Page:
In a firmer tone, he continued: “Whatever may happen, as long as you and I remain true to our mission, the time will come when we fulfill the Daishonin’s wishes. For the sake of the Soka Gakkai, I want you to press ahead strongly, no matter what anyone may say.”

I solemnly took this as Mr. Toda’s final will and testament to me.

In my diary that evening, I wrote the vow I made that day, taking inspiration from the spirit of a legendary father and son of Japan’s feudal past [the great warrior Kusunoki Masashige and his son Masatsura, who carried on his struggle]:

“Mr. Toda is like Masashige, while I am like Masatsura. Mrs. Toda wept. I will never forget throughout my life the emotion, solemnity, and tears; the sense of mission, karmic bonds, and life’s worth that I have experienced today. It has been decided that I will be his successor.

“A stormy year has dawned, and it progresses moment by moment. Overcoming all sufferings, I will strive throughout this year as a man and as a youth.”

I have striven with all my being to fulfill the vow I made to my mentor that day. All alone I stood by Mr. Toda, our great mentor in the struggle for kosen-rufu, and did everything I could to support him. This is the history of the Soka Gakkai, and a true example of mentor and disciple. Herein lies the spirit and starting point of the Soka Gakkai.

There was virtually no one, not even among the Soka Gakkai’s top leaders, who truly understood his painful predicament. Even the general director who replaced him for a time criticized and spoke ill of him. But however others might behave, I had resolved in my heart to see to it that Mr. Toda would become the Soka Gakkai’s second president and that he could freely take the lead for kosen-rufu.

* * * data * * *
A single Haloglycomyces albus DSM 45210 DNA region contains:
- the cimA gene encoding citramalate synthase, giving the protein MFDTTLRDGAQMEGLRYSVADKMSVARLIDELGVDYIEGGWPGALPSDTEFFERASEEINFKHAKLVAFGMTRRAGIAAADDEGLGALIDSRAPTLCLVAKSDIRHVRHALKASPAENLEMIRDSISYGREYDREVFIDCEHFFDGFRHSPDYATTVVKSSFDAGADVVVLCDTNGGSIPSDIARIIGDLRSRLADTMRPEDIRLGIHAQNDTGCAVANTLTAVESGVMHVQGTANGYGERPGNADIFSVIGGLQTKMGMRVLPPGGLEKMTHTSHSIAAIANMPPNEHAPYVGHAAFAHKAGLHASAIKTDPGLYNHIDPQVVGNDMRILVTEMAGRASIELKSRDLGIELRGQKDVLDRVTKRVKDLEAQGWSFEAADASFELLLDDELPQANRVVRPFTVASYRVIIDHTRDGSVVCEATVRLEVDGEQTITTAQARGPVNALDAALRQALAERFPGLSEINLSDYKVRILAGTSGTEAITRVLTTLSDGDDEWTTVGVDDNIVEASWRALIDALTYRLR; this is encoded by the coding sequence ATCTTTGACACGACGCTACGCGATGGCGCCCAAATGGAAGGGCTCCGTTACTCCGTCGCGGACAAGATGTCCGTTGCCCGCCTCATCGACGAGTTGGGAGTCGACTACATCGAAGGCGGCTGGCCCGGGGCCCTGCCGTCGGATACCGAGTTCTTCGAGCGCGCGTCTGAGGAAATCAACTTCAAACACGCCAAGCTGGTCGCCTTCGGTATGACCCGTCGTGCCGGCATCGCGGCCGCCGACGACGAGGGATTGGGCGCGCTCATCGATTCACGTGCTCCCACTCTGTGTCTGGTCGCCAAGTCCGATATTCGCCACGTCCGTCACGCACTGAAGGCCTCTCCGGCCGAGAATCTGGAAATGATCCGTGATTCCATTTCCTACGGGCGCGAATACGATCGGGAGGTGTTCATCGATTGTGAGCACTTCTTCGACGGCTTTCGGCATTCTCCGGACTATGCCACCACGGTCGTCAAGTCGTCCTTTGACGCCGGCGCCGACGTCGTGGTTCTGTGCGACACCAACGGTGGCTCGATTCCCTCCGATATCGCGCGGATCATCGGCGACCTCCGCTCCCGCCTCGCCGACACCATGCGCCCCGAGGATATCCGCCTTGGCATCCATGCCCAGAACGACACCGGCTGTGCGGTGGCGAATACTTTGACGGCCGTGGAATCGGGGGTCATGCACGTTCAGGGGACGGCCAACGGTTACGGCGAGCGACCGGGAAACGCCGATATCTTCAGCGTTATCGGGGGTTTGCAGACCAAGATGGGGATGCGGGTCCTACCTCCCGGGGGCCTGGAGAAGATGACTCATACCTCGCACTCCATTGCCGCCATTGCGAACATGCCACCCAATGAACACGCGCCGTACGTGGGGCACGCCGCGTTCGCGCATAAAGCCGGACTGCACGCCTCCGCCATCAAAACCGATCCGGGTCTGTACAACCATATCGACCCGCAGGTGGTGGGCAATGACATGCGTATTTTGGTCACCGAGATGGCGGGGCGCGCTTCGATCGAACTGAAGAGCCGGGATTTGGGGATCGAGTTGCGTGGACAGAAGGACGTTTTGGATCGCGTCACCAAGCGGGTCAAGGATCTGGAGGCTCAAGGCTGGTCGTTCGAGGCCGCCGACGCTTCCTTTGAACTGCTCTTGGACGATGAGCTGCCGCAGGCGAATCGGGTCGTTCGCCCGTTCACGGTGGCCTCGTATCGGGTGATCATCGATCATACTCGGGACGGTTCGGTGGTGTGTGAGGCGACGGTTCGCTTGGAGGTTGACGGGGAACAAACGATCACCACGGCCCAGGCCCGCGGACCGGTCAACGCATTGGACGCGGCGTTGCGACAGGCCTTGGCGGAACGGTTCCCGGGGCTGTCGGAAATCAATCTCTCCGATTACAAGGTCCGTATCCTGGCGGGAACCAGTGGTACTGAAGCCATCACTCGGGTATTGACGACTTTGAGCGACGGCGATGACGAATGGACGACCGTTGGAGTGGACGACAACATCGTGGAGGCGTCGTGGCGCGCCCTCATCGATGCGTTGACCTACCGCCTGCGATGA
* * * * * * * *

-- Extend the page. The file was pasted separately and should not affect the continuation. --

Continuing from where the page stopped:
I chanted for Mr. Toda and the Soka Gakkai. I chanted throughout the relentless struggles we faced. I was constantly chanting Nam-myoho-renge-kyo, awake and asleep, walking or riding in a car or train—whenever I had a spare moment, I chanted.

Placing all my faith in the power of Nam-myoho-renge-kyo, I gave my whole life to winning over the cruel onslaughts that beset us in society and to clear the way for Mr. Toda to become the Soka Gakkai’s president.

Finally, on May 3, 1951, having weathered and survived a maelstrom of bitter obstacles, Mr. Toda became the Soka Gakkai’s second president. On the day of that grand ceremony, Mr. Toda said to me quietly, with tears in his eyes: “I owe this all to you. Thank you.”

Toward the end of his life, at a gathering attended by my parents-in-law, who were pioneer members, and several top Soka Gakkai leaders, Mr. Toda reportedly said: “I have been truly fortunate in life to have a fine disciple.”

Mr. Toda, too, was the only one who, when Mr. Makiguchi was arrested for resisting the directives of the wartime militarist government, went to prison with him and fought alongside him until the very end. One such disciple makes all the difference.

I, in turn, dedicated my entire life to supporting and assisting my mentor, Mr. Toda. That is why I became the third president.

In this supremely noble struggle of the oneness of mentor and disciple, we can find the fundamental cause for the great development the Soka Gakkai has achieved to this day. I hope you will never forget this fact.

From a speech at a Soka Gakkai Headquarters leaders meeting, Tokyo, January 6, 2006.

The Wisdom for Creating Happiness and Peace brings together selections from President Ikeda’s works on key themes.